continued to experiment and improve with The Serpent's Egg
, as much a leap forward as Spleen and Ideal
was some years previously. As with that album, The Serpent's Egg
was heralded by an astounding first track, "The Host of Seraphim." Its use in films some years later was no surprise in the slightest -- one can imagine the potential range of epic images the song could call up -- but on its own it's so jaw-droppingly good that almost the only reaction is sheer awe. Beginning with a soft organ drone and buried, echoed percussion, Gerrard
then takes flight with a seemingly wordless invocation of power and worship -- her vocal control and multi-octave range, especially towards the end, has to be heard to be believed. Nothing else achieves such heights, but everything gets pretty darn close, a deserved testament to the band's conceptual reach and abilities. Slow plainsong chants such as "Orbis De Ignis" mix with the harpischord and overlaid vocals of "The Writing on My Father's Hand" and the slow build and sweep of "In the Kingdom of the Blind the One-Eyed Are Kings." Two of Perry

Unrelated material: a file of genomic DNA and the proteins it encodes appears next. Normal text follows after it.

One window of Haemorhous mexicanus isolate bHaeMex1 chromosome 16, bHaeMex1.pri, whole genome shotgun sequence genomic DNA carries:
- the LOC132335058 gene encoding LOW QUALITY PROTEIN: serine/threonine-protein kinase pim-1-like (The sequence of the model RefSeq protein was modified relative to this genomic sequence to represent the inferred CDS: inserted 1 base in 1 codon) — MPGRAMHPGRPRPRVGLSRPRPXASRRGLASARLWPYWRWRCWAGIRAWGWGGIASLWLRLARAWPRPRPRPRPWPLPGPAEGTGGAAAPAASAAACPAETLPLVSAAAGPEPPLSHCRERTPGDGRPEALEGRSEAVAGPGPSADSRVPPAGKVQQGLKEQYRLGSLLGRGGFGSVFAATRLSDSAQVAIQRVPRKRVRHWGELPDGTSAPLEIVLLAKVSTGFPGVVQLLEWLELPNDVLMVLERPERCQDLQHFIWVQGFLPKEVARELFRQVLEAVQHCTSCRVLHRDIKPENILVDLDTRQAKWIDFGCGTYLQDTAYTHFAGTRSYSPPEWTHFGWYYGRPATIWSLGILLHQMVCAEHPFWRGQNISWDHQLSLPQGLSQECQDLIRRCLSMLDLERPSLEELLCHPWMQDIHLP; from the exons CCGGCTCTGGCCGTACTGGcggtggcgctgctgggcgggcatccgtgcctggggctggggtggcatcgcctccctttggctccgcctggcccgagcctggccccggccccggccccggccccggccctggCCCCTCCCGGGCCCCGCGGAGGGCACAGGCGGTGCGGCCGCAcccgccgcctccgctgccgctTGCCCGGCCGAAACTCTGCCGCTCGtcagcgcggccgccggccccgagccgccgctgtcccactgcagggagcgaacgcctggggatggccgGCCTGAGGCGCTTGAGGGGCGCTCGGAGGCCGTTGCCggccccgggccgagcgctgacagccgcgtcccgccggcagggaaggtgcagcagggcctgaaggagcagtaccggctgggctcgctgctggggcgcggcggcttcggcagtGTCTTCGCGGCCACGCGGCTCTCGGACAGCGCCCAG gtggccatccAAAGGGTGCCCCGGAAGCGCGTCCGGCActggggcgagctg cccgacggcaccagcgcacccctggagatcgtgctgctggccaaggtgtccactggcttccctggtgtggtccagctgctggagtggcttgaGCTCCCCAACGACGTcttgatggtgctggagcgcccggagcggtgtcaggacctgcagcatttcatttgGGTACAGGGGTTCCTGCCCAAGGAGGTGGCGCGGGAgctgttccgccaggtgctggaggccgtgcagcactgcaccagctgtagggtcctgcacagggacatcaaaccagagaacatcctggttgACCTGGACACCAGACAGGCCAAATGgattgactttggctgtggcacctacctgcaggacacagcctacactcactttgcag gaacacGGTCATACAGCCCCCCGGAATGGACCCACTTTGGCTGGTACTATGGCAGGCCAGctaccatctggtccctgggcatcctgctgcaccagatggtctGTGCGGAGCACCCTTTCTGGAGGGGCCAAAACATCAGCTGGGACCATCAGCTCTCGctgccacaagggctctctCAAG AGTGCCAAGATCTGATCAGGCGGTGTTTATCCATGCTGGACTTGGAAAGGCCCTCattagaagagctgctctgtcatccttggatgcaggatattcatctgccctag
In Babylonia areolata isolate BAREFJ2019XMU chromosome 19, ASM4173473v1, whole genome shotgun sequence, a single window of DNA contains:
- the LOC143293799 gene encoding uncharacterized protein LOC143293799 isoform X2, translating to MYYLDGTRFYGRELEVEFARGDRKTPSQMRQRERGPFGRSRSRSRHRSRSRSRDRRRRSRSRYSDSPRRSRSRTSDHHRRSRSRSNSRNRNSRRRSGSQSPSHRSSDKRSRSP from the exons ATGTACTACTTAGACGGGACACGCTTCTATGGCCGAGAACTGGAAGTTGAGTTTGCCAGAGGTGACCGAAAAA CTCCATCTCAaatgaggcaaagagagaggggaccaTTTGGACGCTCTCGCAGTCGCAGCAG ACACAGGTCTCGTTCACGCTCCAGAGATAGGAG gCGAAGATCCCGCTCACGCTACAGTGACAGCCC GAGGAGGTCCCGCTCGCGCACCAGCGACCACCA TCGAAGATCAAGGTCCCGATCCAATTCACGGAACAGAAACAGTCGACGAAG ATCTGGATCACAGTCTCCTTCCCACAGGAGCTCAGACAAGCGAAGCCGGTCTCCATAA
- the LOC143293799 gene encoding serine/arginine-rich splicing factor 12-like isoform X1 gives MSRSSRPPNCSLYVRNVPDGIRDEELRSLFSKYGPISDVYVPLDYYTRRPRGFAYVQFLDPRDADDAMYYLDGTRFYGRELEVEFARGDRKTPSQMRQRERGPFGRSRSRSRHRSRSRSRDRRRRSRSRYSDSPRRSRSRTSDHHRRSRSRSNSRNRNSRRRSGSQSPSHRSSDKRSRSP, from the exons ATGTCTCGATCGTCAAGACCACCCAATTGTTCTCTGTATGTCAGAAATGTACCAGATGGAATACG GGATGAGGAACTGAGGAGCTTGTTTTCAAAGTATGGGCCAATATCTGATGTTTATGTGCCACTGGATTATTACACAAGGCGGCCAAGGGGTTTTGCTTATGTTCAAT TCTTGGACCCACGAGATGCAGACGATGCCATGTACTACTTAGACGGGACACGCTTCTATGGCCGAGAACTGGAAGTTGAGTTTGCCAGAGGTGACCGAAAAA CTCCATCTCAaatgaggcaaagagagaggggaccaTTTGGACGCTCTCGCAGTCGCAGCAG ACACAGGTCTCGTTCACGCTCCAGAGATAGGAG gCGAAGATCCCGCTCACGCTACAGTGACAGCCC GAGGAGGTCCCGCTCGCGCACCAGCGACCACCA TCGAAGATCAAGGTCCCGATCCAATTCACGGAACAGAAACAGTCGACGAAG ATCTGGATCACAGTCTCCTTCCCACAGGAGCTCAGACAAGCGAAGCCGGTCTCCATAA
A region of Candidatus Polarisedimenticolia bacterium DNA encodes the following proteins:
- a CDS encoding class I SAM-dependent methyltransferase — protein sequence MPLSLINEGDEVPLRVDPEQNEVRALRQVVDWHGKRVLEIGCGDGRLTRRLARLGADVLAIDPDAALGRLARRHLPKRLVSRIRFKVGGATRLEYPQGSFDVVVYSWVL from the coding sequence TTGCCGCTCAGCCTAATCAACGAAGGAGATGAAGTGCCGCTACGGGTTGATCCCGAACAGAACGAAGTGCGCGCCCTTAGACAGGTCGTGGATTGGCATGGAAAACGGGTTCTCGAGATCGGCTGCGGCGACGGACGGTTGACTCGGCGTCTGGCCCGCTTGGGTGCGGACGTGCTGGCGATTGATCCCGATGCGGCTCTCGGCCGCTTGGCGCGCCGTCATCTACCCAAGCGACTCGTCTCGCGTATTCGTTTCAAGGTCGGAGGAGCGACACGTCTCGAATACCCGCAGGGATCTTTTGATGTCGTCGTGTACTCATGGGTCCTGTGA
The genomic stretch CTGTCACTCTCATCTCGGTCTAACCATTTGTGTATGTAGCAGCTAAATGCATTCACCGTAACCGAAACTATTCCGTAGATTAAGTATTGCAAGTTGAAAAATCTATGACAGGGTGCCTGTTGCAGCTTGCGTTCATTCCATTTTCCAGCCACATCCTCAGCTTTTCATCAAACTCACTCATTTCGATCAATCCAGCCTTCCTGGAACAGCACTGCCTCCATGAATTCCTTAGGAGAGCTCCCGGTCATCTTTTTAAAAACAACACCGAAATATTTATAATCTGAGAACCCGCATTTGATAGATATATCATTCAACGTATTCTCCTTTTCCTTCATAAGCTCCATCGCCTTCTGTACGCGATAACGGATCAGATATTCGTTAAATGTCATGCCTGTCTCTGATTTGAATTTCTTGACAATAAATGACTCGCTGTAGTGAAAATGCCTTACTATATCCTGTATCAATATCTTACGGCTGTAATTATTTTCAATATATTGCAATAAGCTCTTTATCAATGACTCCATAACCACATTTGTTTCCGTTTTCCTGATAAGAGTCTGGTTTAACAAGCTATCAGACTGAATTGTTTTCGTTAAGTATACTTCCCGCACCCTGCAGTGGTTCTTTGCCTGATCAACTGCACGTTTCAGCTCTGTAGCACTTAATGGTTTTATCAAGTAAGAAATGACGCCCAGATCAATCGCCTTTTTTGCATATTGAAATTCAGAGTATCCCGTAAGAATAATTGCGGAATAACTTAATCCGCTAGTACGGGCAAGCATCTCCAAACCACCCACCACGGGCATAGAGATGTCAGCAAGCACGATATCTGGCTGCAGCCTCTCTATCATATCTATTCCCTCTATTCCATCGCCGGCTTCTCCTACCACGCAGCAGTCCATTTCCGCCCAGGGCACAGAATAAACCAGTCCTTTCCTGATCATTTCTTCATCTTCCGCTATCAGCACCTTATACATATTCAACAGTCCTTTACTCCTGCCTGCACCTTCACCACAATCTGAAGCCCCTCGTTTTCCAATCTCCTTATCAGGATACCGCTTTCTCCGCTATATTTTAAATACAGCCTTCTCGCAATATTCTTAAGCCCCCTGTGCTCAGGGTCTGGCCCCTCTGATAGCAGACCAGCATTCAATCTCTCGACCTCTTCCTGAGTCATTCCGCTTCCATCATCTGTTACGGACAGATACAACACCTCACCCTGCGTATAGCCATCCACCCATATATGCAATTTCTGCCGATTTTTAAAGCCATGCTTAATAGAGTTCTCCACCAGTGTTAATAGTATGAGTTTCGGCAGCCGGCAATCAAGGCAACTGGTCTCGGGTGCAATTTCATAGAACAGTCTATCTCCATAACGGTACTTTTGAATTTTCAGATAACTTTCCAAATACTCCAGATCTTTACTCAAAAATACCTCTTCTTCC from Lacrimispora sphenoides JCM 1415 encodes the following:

's finest vocal moments occur here. The first, "Severance," is a slow, organ/keyboard led number that showcases his rich, warm vocals exquisitely -- it's no wonder that Bauhaus
chose to cover it some years later on its reunion tour. "Ullyses," the album's closing track, makes for a fine ending as much as "The Host of Seraphim" did an opening, Perry
's delivery almost like a reading from a holy book, the arrangement of strings and percussion rhythmic, addictive and lovely.